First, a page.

The film demonstrates the desperation to 'return to Eden', in the face of an imperfect and broken world. But it also highlights the beauty that can be found in allowing yourself to experience life on life’s terms; to cry, feel pain and embrace the ache associated with change. For that, I respect its efforts. Although I think Disney’s Inside Out manages to achieve the same without belittling men. 


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Red radical: the tales behind the Santa we see today

Graham is the Director of the Centre for Cultural Witness and a former Bishop of Kensington.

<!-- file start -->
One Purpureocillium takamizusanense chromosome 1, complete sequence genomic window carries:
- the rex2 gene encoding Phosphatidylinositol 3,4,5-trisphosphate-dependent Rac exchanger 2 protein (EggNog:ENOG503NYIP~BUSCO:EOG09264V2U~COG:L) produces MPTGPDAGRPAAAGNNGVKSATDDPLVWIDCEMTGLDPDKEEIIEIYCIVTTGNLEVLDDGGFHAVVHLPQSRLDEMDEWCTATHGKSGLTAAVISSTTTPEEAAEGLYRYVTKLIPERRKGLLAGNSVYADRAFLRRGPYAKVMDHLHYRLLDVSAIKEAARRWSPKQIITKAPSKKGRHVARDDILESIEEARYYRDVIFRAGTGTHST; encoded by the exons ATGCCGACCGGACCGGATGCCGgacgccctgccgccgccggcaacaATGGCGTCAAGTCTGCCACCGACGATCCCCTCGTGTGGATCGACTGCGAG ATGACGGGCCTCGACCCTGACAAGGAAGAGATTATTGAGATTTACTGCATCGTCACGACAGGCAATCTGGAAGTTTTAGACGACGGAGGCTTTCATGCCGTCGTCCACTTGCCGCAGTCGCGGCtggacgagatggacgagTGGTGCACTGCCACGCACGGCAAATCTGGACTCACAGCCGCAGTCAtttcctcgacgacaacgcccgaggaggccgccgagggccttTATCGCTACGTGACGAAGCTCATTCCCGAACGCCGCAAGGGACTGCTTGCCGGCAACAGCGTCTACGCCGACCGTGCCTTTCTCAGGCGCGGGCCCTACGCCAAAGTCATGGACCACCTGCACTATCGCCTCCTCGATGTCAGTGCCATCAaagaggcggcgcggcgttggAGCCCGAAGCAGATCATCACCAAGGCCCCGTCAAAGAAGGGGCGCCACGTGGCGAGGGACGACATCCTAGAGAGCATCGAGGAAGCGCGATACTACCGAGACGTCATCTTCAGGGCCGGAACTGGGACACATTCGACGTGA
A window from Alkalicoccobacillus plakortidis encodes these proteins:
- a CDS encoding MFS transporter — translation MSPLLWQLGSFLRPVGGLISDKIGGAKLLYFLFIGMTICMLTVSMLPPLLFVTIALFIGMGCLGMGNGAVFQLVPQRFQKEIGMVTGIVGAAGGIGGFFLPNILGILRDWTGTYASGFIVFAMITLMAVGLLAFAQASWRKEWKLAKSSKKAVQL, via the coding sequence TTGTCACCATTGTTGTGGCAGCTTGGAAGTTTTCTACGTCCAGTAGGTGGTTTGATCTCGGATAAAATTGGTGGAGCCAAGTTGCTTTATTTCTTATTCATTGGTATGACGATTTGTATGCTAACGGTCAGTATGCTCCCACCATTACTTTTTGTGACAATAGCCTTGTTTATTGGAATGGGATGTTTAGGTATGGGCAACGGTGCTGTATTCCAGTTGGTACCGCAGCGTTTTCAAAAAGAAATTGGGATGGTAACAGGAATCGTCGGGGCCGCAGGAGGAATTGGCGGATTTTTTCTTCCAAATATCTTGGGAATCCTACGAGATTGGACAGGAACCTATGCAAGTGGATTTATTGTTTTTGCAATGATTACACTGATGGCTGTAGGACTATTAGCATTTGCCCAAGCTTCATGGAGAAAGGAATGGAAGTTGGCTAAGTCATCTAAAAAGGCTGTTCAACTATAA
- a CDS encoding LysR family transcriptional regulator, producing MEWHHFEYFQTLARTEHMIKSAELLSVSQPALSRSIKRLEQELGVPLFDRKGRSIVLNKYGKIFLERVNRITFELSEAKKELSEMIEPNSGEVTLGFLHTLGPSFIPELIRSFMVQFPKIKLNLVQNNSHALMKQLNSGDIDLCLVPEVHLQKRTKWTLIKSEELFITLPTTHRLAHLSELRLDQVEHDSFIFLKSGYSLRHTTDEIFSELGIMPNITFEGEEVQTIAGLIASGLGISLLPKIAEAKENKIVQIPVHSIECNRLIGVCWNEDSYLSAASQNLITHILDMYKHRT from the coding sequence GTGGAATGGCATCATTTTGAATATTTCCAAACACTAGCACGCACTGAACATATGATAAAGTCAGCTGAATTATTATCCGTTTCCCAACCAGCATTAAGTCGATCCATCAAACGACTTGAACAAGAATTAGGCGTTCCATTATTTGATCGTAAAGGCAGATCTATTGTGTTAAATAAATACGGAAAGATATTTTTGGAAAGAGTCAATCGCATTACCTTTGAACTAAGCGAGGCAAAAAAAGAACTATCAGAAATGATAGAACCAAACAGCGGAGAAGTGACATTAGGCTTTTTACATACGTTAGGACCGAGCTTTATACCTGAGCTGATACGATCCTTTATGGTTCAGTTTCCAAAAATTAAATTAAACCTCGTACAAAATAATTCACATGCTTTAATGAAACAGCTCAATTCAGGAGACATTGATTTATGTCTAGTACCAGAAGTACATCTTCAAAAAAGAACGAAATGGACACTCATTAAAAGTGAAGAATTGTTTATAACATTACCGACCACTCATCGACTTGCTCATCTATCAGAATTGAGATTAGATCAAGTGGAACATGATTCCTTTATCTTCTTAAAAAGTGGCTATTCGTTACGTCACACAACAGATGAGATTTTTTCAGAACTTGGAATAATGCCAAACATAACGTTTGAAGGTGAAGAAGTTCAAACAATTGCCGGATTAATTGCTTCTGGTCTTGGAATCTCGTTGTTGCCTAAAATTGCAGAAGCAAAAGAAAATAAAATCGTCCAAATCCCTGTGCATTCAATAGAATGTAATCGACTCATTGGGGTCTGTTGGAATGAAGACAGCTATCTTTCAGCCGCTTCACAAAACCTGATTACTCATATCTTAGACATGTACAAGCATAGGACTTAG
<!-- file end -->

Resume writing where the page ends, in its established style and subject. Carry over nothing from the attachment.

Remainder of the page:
A determined, fiery, culture warrior lies behind the iconic image of Santa. Graham Tomlin unwraps a tale or two and find some serious theology.
A Lego Stanta figure strolls across a table holding a wrench
Artem Maltsev on Unsplash.

There is one figure in our cultural memory who pops up at this time of year without fail. It is the unmistakable figure of Santa. 

Santa Claus, AKA Father Christmas, Sinterklaas in Holland or Kris Kringle in the USA conjures up a definite image in the mind’s eye. The Santa of popular imagination with elves, red suit, bushy white beard flying in a sleigh towed by reindeer was shaped more by the famous Coca Cola adverts of the 1930s than anything else, and may seem to have very little connection with the birth of Christ. There are, however, strong connections between Santa and the Christian celebration of Christmas.